Dog shelter starts summer job program

Kaylie Masters, 17, waters some of the puppies in the back of the Gallia County K-9 Shelter.

Dogs are often weighed by animal care staff and fed medications to ensure they are worm-free and healthy.

GALLIPOLIS — The Gallia County K-9 Shelter started its summer employment youth program June 8.

Gallia County Jobs and Family Services sponsors the program, typically hiring teenage workers to aid animal shelter efforts from June to Oct. 31.

Laurie Cardillo, Gallia County dog warden, hired Michael Fisher, 16, and Kalie Masters, 17, both of Gallipolis, to help manage the shelter facilities as well as the animals in its care. Fisher is known to play the positions of halfback and safety for the Gallia Academy High School Blue Devils. Kalie Masters is known for playing softball as a shortstop and left-fielder. This is her second summer with the program and she will be going into her senior year at Gallia Academy High School.

Cardillo noted that both of her workers have “great work ethic” and she believes they will become vital assets to the Gallia shelter’s animal handling team.

A job fair was conducted June 2 through JFS at Ariel Theatre. Cardillo noted among tables set up at the job fair with Gallia County Economic Development, the French Art Colony and Gallia County Children’s Services, her workers were able to apply at the canine shelter table.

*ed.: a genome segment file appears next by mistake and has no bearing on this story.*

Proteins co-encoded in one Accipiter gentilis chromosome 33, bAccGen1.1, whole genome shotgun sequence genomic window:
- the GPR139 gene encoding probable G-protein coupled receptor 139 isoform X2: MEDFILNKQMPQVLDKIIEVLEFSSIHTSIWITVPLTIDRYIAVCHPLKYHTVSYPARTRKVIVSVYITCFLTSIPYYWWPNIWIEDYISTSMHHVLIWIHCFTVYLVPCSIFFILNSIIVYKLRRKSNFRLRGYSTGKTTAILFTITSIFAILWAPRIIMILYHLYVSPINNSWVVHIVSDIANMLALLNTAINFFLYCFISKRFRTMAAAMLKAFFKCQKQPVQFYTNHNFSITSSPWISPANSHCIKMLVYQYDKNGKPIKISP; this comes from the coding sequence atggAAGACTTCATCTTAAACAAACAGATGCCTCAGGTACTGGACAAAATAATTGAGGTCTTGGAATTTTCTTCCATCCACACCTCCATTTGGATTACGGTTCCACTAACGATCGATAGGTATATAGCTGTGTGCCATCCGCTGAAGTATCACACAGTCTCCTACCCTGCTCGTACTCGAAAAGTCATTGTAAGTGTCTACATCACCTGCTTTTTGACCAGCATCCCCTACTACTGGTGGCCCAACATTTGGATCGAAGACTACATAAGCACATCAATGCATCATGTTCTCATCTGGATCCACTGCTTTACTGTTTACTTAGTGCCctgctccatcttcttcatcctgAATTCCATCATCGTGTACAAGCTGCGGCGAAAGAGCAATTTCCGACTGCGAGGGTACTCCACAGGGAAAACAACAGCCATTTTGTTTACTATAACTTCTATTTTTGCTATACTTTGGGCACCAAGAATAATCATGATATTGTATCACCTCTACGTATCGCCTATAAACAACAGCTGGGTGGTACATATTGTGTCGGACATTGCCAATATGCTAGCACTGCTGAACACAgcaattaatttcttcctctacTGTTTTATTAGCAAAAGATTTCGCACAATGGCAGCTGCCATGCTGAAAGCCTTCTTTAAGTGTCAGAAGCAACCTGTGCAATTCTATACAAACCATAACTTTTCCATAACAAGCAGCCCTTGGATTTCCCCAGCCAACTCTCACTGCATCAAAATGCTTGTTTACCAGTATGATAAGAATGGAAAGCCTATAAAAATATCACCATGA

“Michael impressed me coming out of the gate. He’s very well-mannered. He just had a spark to him,” Cardillo stated. “He’s got spunk.”

Cardillo noted that she was already familiar with Masters’ work ethic and felt it prudent to bring her back on board her crew. She also stated it was typical for her to hire two or three workers for the program’s duration. She hired Fisher and Masters out of 10 to 15 applicants.

“They’ve already caught on to the routine in the shelter. They handle the big kennel by themselves. They take the dogs in and out. They tie them out for a while. Sometimes they get to walk them,” Cardillo said. “

Masters stated she liked working at the shelter.

The canine shelter follows a routine every morning. Workers sign in and start cleaning kennels once dogs have been pulled from them. Afterwards, they move on to cleaning the puppy room. After kennels have been cleaned, the dogs are fed and constantly kept stocked with fresh water. Dogs are taken outside as time allows to get them outside of the confines of a kennel.

“I still need to train the kids in the office,” Cardillo said. “Given enough time, I think they might even be able to go out on (dog) pick-up calls with me.”

Cardillo said the teenagers are considered employees of the county shelter. If an issue occurrs at a work site, they would be eligible for worker’s compensation.

For more information, call the Gallia County K-9 Shelter at (740) 441-0207.

Dean Wright can be reached at (740) 446-2342, Ext. 2103.